Aki, who ran in front of me until now, drifts casually behind after sniffing the air. Crossing the stream again I notice the zipper pattern of otter tracks fast dissolving on the water’s surface. Only an animal comfortable in and out water in winter could have made such confident passage over weak ice. Something must have happened to the little dog on one her independent forages into otter country.
This forest and the riverine meadow it borders offers some hospitality for the migrants moving in for the summer. While watching a Northern Harrier fly across the trail I am startled by a noisy red and orange blur approaching through falling snow. Apparently realizing that my my red coat was not a mass of columbine flowers, this hungry hummingbird buzzes by my ear then out of site. Another wild thing that can’t welcome winter’s return. What, I wonder out load, could be sustaining such the little nectar feeder then spot what may be the answer—a forest full of blue berry blossoms resisting the weight of new fallen snow.
We all wonder how the hummingbird survives their long migration to our rain forest. An elder in Ketchikan once told me that they ride snuggled in the feathers of north bound geese. She may be right. In the direction from where the hummingbird approached we see Canada geese and a pair of resting swans.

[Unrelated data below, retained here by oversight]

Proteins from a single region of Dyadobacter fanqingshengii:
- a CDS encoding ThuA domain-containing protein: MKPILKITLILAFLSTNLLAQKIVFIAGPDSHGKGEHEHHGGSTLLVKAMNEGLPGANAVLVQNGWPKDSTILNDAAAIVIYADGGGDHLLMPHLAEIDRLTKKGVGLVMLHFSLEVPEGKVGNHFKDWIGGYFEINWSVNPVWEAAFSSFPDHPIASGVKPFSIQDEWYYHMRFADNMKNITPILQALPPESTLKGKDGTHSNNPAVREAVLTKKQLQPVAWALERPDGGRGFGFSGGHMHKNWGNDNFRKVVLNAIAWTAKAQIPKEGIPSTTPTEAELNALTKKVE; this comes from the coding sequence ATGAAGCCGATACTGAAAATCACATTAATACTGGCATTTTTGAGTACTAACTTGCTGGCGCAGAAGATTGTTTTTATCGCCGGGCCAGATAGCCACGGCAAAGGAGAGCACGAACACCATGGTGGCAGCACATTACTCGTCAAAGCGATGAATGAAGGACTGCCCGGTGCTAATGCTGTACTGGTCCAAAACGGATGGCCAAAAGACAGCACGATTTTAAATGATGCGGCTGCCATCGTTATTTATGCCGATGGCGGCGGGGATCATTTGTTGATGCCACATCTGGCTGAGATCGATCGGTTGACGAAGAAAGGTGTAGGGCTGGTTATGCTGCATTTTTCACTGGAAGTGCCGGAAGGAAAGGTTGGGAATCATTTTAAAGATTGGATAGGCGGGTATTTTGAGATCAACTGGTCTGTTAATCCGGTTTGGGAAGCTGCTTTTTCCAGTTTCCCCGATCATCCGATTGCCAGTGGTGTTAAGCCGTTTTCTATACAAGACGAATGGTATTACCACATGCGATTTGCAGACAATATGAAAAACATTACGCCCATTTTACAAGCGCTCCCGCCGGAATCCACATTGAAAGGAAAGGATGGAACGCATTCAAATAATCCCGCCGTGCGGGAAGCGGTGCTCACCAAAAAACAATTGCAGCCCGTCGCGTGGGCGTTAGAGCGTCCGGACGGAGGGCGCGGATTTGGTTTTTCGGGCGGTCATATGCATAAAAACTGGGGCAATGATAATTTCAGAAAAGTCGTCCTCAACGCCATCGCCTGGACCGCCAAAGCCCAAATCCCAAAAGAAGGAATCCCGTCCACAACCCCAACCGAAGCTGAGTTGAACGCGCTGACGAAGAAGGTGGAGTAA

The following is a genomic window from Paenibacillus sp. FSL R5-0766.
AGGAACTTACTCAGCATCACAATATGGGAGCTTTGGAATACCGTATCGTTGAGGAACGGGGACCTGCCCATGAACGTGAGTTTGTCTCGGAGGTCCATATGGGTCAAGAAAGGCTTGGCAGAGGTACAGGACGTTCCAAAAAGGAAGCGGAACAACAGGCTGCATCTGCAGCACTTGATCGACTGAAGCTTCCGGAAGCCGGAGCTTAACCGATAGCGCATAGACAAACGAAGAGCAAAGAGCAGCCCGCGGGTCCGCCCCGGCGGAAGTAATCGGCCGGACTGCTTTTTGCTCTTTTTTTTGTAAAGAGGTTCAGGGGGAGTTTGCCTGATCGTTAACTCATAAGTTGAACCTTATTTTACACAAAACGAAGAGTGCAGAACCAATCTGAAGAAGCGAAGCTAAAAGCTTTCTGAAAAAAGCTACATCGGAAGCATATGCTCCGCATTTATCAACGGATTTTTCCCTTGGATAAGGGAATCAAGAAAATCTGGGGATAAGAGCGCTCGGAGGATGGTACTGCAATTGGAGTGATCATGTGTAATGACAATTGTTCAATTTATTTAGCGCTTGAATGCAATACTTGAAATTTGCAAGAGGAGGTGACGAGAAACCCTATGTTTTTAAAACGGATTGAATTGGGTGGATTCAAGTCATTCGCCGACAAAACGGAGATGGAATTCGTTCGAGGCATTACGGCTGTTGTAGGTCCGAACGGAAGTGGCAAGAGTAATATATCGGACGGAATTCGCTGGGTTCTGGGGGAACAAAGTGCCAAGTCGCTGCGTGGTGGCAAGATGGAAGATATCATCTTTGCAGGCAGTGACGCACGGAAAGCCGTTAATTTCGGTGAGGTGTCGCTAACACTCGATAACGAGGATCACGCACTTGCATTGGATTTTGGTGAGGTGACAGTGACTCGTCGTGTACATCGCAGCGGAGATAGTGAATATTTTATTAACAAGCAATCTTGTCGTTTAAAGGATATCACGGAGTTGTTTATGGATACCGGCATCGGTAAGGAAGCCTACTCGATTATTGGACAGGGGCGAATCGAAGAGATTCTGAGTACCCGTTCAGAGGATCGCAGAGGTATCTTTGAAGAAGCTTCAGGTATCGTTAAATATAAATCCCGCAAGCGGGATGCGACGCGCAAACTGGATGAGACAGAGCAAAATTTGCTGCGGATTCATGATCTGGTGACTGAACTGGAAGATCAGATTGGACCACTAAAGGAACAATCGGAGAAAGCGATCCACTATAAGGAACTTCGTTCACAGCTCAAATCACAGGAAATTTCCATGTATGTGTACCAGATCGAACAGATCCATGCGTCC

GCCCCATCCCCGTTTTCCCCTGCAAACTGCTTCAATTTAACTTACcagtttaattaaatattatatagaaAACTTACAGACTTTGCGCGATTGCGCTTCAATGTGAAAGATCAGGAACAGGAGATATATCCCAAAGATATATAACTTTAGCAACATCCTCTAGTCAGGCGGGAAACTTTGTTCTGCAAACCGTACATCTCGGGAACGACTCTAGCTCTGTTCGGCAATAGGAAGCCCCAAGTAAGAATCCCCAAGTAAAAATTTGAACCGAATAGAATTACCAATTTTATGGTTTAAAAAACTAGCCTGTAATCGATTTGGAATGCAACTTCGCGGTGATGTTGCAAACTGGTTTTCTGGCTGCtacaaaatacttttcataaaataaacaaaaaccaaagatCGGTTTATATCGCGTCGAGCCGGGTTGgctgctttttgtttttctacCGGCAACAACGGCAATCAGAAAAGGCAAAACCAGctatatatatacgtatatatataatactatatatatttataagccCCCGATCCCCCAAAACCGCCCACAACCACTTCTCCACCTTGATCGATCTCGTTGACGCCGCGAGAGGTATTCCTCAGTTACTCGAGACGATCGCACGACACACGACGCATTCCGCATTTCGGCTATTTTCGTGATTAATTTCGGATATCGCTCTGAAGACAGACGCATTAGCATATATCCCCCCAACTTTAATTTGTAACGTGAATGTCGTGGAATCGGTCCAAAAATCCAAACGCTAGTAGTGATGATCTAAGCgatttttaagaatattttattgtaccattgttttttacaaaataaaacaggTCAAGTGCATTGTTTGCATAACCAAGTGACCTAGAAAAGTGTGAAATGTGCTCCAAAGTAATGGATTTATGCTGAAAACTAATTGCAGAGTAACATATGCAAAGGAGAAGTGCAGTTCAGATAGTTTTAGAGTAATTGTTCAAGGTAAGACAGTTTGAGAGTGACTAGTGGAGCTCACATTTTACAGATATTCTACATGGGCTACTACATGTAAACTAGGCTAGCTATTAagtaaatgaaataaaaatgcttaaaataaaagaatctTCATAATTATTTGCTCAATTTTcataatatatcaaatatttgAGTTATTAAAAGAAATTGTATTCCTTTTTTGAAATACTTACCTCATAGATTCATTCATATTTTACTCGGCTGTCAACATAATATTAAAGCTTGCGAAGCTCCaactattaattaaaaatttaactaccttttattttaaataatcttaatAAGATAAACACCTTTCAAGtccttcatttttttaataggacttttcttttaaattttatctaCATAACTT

We spend part of this soft day among the Treadwell ruins. It’s all Christmas Day for Aki with her dog’s social interest in who or what has passed before. Rain and grayness force my attention downward and inward like the low marine layer now blocking the view of our smallest mountains. On such walks I expect the profound up but end up settling for discoveries of small beauty.
There is wonder here where more than 100 years ago men and woman forged a community of craftsmen; building and exploiting turbines and pipes and the power they produced to pummel our native rock until it released hidden gold. It all ended when a mine tunnel under Gasteneau Channel collapsed and sea water flooded the works. The builders and miners and those that took care of their physical needs all left, abandoning their city of man to the destructive power of alders and the rain.
We find their most resistant constructions scatters about the alder forest—bent rails, ore carts, great iron wheels, even the chassises of cars built before the U.S. entered World War I. Most emerge from blankets of electric green moss but some relics prefer to rust to their death naked on the forest floor.
This still cold morning Fish Creek drains a forest of light. Aki and I walk up stream past where the salmon spawn in August, under eagle roosts, beyond where I watched a bear rush deep into the woods while the little dog sniffed at its abandoned supper. It is too early in the season for salmon or even to expect this strong light to warm the skin. There is a bear and at least one deer around. The deer left tracks across a gravel bar near where a bear cropped off the tops of emerging skunk cabbage plants.